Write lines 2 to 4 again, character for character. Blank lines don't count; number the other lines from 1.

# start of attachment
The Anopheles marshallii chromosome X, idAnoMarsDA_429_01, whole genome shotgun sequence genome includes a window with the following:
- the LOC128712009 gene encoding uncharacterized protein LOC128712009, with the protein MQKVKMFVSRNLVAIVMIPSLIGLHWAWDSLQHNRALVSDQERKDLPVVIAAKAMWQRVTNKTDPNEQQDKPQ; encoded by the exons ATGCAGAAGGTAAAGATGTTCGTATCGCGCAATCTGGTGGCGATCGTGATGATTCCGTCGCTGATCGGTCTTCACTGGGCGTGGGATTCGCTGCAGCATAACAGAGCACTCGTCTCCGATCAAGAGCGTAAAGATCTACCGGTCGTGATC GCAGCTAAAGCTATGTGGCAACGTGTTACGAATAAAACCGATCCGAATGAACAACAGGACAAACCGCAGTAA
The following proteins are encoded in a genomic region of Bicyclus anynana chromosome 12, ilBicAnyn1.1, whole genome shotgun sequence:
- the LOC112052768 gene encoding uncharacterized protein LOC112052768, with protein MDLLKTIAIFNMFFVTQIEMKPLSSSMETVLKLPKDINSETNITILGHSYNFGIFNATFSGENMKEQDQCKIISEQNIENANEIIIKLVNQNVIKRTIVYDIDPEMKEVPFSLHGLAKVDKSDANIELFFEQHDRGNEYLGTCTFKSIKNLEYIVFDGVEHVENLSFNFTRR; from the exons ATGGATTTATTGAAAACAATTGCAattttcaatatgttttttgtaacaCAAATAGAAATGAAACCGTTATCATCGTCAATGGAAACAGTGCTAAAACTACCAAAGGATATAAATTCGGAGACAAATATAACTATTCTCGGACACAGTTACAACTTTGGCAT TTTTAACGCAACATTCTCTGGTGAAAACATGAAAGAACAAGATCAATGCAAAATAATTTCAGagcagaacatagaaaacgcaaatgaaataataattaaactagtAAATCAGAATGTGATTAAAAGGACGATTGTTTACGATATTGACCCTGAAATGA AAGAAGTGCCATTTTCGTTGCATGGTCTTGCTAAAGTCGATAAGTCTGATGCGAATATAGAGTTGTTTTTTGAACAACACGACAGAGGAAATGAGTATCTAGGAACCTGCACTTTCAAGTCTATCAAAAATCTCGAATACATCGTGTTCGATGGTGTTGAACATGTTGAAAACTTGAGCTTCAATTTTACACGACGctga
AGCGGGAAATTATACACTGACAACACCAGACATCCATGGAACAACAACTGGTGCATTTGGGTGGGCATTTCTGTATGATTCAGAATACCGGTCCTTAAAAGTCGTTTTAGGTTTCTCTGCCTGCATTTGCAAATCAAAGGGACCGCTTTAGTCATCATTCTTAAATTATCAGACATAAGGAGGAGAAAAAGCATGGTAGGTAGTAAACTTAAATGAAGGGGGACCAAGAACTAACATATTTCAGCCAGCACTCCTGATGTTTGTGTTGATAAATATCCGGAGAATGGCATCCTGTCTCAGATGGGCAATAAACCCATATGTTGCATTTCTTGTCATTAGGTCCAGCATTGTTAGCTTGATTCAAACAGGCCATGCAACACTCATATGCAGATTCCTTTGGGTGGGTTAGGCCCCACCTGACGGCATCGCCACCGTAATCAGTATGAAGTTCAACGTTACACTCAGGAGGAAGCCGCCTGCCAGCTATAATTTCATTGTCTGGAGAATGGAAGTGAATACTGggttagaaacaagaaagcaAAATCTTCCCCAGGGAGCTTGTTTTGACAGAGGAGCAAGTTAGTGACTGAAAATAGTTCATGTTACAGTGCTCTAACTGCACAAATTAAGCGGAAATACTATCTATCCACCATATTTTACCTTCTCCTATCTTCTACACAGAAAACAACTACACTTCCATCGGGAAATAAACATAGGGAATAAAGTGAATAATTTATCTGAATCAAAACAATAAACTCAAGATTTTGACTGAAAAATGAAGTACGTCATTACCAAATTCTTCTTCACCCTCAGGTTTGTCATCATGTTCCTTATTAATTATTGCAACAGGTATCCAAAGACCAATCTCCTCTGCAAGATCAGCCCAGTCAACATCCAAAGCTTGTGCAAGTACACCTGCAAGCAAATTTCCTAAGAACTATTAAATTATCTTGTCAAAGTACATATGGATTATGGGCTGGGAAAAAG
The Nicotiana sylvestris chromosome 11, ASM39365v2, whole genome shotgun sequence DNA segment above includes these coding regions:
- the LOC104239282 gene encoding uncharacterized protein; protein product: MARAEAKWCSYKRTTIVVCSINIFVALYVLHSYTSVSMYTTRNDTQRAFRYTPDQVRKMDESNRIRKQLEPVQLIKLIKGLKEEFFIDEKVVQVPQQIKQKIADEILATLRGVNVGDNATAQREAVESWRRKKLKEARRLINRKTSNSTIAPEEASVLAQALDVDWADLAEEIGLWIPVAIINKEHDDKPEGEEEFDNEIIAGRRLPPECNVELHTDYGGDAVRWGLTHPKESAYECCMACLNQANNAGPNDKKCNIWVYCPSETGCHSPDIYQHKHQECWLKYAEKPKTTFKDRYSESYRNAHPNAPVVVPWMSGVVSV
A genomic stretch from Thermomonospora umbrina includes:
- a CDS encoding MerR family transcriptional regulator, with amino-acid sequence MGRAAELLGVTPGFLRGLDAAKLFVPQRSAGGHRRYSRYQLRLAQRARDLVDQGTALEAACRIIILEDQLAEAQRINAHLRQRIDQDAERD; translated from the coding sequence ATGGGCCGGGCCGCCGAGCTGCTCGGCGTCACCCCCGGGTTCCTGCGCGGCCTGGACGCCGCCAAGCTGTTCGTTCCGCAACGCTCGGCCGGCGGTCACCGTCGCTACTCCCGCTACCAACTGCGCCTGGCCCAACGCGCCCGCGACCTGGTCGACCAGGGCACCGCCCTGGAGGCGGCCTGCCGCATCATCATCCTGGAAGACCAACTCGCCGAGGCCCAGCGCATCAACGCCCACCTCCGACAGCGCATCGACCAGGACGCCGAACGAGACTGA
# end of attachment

- the LOC128712009 gene encoding uncharacterized protein LOC128712009, with the protein MQKVKMFVSRNLVAIVMIPSLIGLHWAWDSLQHNRALVSDQERKDLPVVIAAKAMWQRVTNKTDPNEQQDKPQ; encoded by the exons ATGCAGAAGGTAAAGATGTTCGTATCGCGCAATCTGGTGGCGATCGTGATGATTCCGTCGCTGATCGGTCTTCACTGGGCGTGGGATTCGCTGCAGCATAACAGAGCACTCGTCTCCGATCAAGAGCGTAAAGATCTACCGGTCGTGATC GCAGCTAAAGCTATGTGGCAACGTGTTACGAATAAAACCGATCCGAATGAACAACAGGACAAACCGCAGTAA
The following proteins are encoded in a genomic region of Bicyclus anynana chromosome 12, ilBicAnyn1.1, whole genome shotgun sequence:
- the LOC112052768 gene encoding uncharacterized protein LOC112052768, with protein MDLLKTIAIFNMFFVTQIEMKPLSSSMETVLKLPKDINSETNITILGHSYNFGIFNATFSGENMKEQDQCKIISEQNIENANEIIIKLVNQNVIKRTIVYDIDPEMKEVPFSLHGLAKVDKSDANIELFFEQHDRGNEYLGTCTFKSIKNLEYIVFDGVEHVENLSFNFTRR; from the exons ATGGATTTATTGAAAACAATTGCAattttcaatatgttttttgtaacaCAAATAGAAATGAAACCGTTATCATCGTCAATGGAAACAGTGCTAAAACTACCAAAGGATATAAATTCGGAGACAAATATAACTATTCTCGGACACAGTTACAACTTTGGCAT TTTTAACGCAACATTCTCTGGTGAAAACATGAAAGAACAAGATCAATGCAAAATAATTTCAGagcagaacatagaaaacgcaaatgaaataataattaaactagtAAATCAGAATGTGATTAAAAGGACGATTGTTTACGATATTGACCCTGAAATGA AAGAAGTGCCATTTTCGTTGCATGGTCTTGCTAAAGTCGATAAGTCTGATGCGAATATAGAGTTGTTTTTTGAACAACACGACAGAGGAAATGAGTATCTAGGAACCTGCACTTTCAAGTCTATCAAAAATCTCGAATACATCGTGTTCGATGGTGTTGAACATGTTGAAAACTTGAGCTTCAATTTTACACGACGctga